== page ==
More information on last week’s College Hall incident has come to light, and new safety precautions are being put in place to help students and staff feel safer on campus.

On Sept. 14, a white man broke into a College Hall classroom and made targeted statements toward the professor teaching in the classroom, who is a woman of color.

The professor impacted by the incident, who asked not to be named, said that she felt the incident was motivated by both race and gender. The professor discussed the incident in her class, and she said her students agree with her on this statement.

According to the professor, the man who broke into her classroom first opened the classroom door and tried to get her to come outside and made statements about Black Lives Matter and the Anti-Defamation League.

The man was already agitated, but after she declined, the professor said the man became angry and opened the classroom door and began yelling statements about how the FBI and police would come after her.

Upon entering the classroom, the man grabbed a mug off the lectern at the front of the room and came halfway into the room, as the professor began backing up slowly because she was afraid he would attack her with the mug, she said.

The man then dropped the mug, shattering it, then slowly backed out of the classroom while keeping his eyes on her, she said. Before leaving, he also flipped her off and called her a “b****.”

“As a faculty of color, there’s not that many of us on campus, and I don’t know if he went to other classrooms so this is speculation, but I noticed that when he left nobody seemed to know what had happened, so it really felt like it [wasn’t] like he went door to door and found some door that was open and came in, it felt like he came in my classroom specifically and then left after that,” the professor said.

After the man left, she quickly locked the door and pushed a desk in front of it. One of the students in the classroom called campus security and was on hold before campus security came to take their statements, she said.

Later that day, an email about the incident was sent out to all undergraduate students, which omitted some details about what happened, including the fact that the man entered the classroom and made targeted statements toward the professor.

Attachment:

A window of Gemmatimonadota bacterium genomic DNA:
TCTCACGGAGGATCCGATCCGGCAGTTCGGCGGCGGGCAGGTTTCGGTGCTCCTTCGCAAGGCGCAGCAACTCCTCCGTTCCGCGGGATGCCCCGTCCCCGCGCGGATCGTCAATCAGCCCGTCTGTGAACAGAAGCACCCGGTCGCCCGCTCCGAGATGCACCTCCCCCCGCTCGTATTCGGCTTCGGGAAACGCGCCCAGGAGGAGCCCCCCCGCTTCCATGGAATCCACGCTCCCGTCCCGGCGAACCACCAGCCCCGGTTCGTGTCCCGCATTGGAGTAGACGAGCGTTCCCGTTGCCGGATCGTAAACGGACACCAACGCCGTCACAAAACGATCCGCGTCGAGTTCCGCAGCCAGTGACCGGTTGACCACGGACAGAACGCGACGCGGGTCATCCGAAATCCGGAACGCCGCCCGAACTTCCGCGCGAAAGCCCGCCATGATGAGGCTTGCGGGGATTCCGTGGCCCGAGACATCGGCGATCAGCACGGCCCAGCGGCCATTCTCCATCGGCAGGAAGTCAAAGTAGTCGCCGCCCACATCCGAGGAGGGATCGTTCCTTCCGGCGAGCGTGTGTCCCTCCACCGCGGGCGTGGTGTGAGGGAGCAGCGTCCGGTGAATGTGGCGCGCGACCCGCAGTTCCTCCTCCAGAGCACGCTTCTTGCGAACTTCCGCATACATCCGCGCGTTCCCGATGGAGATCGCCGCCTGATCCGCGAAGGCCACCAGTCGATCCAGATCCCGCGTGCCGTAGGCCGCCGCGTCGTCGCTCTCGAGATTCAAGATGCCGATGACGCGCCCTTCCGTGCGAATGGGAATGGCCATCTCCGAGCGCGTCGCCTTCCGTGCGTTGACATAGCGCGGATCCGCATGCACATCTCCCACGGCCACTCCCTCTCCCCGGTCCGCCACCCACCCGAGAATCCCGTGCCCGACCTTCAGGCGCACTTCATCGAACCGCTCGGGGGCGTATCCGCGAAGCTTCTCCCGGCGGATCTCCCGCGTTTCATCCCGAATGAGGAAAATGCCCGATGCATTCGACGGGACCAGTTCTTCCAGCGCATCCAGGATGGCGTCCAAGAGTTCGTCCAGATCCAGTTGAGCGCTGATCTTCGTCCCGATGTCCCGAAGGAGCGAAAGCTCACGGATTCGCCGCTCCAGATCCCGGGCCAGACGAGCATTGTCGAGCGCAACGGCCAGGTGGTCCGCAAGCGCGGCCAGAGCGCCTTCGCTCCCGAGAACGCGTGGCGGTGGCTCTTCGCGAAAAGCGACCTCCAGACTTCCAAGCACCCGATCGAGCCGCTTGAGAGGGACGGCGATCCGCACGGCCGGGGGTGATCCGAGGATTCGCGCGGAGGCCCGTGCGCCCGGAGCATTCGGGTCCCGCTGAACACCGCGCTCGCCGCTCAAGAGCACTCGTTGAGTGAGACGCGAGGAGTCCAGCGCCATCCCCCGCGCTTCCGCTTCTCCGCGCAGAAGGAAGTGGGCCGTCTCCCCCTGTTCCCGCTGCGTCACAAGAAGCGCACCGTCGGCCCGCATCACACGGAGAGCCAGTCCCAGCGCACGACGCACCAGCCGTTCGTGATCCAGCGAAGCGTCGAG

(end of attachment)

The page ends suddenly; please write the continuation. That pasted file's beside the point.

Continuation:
After the first email was sent out, some students filed bias incident reports because the email did not accurately reflect what had happened.

The professor then heard from campus security asking about the incident, and a second email was sent out the day after the incident by Kent Porterfield, vice provost for student affairs, with updated information.

“The difference between the first response and the second response was directly a result of students and the work that they did, and I think it’s important to emphasize that they are aware of these things and thankfully they did send out that second email, but I mean you know, I think me and my students were surprised at that first email because it didn’t reflect anything of what we shared,” the professor said.

The student who called campus security, who asked to remain anonymous, confirmed what happened and said she was frustrated that the first email incorrectly represented the situation.

She also said the class was frustrated because it did not feel like campus security was on their side.

According to another email pertaining to the incident that was sent out on Sept. 17, all campus buildings now require Zagcard access for entry. Additionally, all classroom door locks are being checked to ensure they are working properly.

For buildings that might have non-GU visitors, such as the John J. Hemmingson Center or the admissions office in College Hall, it will be up to the building managers of those spaces to decide on visitor protocols going forward, said Becky Wilkey, director of Campus Security and Public Safety (CSPS).

The email also said that Phil Tyler, CSPS crime prevention and education officer, will be offering classroom safety training to faculty with a priority for faculty who identify as BIPOC.

The training will include creating a plan on how to best respond in an emergency for the classroom space they have, Wilkey said.

Wilkey will also be coordinating procedural justice training for all campus security faculty. Procedural justice training involves training campus security officers to switch gears from response mode to caretaking mode, Wilkey said.